DEC Recreation Spotlight: Sharing Trails with Hunters & Trappers –


Hunting and trapping season begins throughout New York State. These activities are enjoyed by many as forms of recreation and as a means of supporting their families. These activities can also benefit forest ecosystems by helping to maintain healthy animal populations while reducing nuisance wildlife problems and, in some cases, reducing wildlife disease transmission. Whether you’re a hunter, trapper, or just love being outside in the fall, learning how to share public lands with other users will keep you and other visitors safe.

recreation seekers and Hunter have an equal responsibility to protect each other during the hunting season. Hikers and cyclists are advised to dress in bright colors such as hunter orange, bring bright colors and bells to pets and equipment such as backpacks, bicycles and walking sticks, and keep pets on a leash to prevent roaming. Riders should dress horses in hunter’s orange and wear hunter’s orange when riding.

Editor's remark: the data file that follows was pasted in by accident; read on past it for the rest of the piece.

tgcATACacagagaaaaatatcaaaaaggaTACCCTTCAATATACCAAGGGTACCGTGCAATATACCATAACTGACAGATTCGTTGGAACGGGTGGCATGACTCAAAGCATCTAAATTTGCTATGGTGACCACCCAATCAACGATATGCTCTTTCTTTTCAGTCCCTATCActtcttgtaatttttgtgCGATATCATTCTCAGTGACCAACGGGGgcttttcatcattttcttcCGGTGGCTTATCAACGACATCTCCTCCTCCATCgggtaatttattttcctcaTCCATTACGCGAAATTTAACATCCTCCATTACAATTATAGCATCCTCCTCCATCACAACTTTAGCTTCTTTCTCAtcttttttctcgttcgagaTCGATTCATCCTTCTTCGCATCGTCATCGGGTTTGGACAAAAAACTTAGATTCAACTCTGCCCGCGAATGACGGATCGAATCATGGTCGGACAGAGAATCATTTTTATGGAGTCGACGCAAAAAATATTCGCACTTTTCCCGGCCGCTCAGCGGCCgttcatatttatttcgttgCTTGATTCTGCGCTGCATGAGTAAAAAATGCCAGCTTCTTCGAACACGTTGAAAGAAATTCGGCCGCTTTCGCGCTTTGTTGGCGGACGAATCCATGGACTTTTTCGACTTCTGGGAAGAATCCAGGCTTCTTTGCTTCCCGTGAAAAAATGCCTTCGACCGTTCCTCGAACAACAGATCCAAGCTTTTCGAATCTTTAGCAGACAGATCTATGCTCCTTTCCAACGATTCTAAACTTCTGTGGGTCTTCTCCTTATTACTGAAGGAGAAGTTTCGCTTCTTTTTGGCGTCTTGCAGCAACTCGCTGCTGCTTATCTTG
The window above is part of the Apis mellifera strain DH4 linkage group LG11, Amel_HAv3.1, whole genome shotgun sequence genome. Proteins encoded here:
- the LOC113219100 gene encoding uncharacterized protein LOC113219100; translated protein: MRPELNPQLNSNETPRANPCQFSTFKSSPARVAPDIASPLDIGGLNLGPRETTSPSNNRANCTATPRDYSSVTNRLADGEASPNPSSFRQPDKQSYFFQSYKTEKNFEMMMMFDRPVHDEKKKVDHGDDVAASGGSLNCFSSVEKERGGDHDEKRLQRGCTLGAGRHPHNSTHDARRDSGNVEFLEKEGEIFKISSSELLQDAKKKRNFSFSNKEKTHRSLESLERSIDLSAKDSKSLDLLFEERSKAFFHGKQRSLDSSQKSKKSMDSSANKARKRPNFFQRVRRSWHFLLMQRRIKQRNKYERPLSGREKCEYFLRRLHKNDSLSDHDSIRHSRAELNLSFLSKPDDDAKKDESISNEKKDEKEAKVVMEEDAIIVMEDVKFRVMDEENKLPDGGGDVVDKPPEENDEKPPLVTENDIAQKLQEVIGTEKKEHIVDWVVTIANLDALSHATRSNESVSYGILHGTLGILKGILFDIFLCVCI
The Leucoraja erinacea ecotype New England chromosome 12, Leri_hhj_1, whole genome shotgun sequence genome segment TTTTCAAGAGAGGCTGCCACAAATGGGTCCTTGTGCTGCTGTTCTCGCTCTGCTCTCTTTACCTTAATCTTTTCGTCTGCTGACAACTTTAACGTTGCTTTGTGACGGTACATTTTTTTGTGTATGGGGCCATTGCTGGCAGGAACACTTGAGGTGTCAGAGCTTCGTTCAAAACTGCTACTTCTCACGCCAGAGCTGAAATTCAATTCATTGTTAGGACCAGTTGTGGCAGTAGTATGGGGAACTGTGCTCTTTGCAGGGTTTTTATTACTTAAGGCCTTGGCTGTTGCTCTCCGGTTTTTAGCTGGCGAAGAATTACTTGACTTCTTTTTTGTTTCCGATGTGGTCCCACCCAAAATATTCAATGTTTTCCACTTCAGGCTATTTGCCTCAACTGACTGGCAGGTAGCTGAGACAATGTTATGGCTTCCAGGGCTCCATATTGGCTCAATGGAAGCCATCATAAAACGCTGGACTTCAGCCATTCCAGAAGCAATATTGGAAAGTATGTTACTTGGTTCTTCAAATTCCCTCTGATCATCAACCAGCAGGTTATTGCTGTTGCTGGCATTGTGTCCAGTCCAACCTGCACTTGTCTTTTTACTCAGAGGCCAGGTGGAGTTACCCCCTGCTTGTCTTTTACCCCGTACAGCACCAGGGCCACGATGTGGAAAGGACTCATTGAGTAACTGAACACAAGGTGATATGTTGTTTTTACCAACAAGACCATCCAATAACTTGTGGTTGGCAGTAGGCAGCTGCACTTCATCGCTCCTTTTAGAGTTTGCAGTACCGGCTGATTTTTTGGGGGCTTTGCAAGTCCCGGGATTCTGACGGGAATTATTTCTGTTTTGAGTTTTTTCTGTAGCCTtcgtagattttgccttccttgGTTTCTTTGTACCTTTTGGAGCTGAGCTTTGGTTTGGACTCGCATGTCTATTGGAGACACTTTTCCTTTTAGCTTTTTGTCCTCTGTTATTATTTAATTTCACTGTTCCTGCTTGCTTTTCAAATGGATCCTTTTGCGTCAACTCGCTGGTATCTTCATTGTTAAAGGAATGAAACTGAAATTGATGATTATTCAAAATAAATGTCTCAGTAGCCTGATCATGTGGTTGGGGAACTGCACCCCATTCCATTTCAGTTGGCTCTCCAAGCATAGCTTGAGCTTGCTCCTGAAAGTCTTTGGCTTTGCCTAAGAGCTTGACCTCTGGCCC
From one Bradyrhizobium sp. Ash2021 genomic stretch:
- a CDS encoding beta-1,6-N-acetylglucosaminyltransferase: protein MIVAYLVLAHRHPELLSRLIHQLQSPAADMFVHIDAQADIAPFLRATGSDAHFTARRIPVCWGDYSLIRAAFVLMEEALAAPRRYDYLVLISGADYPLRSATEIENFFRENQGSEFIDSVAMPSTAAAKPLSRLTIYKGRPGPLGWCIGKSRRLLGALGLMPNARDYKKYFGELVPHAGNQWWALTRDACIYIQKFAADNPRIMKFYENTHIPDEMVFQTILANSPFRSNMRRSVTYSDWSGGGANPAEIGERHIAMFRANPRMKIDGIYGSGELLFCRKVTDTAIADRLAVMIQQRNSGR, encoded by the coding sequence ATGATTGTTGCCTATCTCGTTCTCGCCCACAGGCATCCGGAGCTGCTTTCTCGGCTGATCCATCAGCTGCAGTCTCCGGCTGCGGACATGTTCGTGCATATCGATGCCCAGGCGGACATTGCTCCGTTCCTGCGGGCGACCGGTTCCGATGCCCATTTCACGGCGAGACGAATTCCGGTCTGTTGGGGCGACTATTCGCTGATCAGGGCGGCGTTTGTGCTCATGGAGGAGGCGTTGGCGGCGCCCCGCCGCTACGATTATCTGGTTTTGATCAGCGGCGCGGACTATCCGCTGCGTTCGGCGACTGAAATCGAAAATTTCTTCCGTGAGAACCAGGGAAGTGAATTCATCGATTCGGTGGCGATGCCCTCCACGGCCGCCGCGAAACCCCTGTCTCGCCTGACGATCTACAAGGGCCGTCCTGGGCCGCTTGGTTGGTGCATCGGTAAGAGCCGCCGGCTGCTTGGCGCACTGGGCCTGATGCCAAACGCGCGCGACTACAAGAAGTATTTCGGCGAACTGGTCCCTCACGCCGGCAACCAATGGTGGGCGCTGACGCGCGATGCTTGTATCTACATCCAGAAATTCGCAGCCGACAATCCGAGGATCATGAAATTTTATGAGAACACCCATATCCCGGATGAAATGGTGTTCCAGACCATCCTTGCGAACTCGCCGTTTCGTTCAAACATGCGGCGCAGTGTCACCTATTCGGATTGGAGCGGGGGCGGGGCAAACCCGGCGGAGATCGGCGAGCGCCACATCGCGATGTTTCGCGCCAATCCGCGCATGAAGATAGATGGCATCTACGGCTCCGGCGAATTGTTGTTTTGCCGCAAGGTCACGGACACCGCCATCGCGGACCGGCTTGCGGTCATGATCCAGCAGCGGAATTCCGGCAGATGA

Whether you’re hiking in the High Peaks Wilderness or a remote part of the State Forest, Hunter have the same right to rest on public land as you. Avoid interference Hunter and trappers. Stay up or around hiking trails and give Hunter Place. Do not attempt to startle game, sabotage a hunt or tamper with traps and never harass Hunter or trapper. This is not only disrespectful, but also illegal. Be aware you might encounter Hunter carrying firearms, bows or crossbows hiking trails or at campsites.

Hunting and trapping are legal activities that are vital to wildlife management. Additionally, the sale of hunting licenses and equipment funds important wildlife research and surveys, as well as the acquisition and maintenance of many of the public lands we all enjoy. So please be respectful Hunter, trappers and all other government land users. Visit DECCheck out the website for more safety tips before venturing into the woods this hunting and trapping season.

Photo above: DEC photo.